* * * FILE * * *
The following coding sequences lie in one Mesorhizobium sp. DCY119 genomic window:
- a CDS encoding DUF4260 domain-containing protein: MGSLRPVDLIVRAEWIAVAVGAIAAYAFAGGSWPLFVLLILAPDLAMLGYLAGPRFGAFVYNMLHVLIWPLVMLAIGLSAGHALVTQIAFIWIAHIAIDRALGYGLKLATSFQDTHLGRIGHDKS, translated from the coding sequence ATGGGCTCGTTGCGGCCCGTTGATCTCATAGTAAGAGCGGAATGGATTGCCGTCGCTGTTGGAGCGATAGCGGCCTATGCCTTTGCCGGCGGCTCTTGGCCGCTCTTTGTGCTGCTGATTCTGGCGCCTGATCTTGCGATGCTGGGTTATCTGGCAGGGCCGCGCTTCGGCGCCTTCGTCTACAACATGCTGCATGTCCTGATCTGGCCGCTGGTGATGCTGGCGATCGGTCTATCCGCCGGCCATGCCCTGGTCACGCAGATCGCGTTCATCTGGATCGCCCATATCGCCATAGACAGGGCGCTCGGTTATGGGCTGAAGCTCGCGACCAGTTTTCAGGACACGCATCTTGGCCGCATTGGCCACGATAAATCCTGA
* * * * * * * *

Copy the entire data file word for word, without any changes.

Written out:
The following coding sequences lie in one Mesorhizobium sp. DCY119 genomic window:
- a CDS encoding DUF4260 domain-containing protein: MGSLRPVDLIVRAEWIAVAVGAIAAYAFAGGSWPLFVLLILAPDLAMLGYLAGPRFGAFVYNMLHVLIWPLVMLAIGLSAGHALVTQIAFIWIAHIAIDRALGYGLKLATSFQDTHLGRIGHDKS, translated from the coding sequence ATGGGCTCGTTGCGGCCCGTTGATCTCATAGTAAGAGCGGAATGGATTGCCGTCGCTGTTGGAGCGATAGCGGCCTATGCCTTTGCCGGCGGCTCTTGGCCGCTCTTTGTGCTGCTGATTCTGGCGCCTGATCTTGCGATGCTGGGTTATCTGGCAGGGCCGCGCTTCGGCGCCTTCGTCTACAACATGCTGCATGTCCTGATCTGGCCGCTGGTGATGCTGGCGATCGGTCTATCCGCCGGCCATGCCCTGGTCACGCAGATCGCGTTCATCTGGATCGCCCATATCGCCATAGACAGGGCGCTCGGTTATGGGCTGAAGCTCGCGACCAGTTTTCAGGACACGCATCTTGGCCGCATTGGCCACGATAAATCCTGA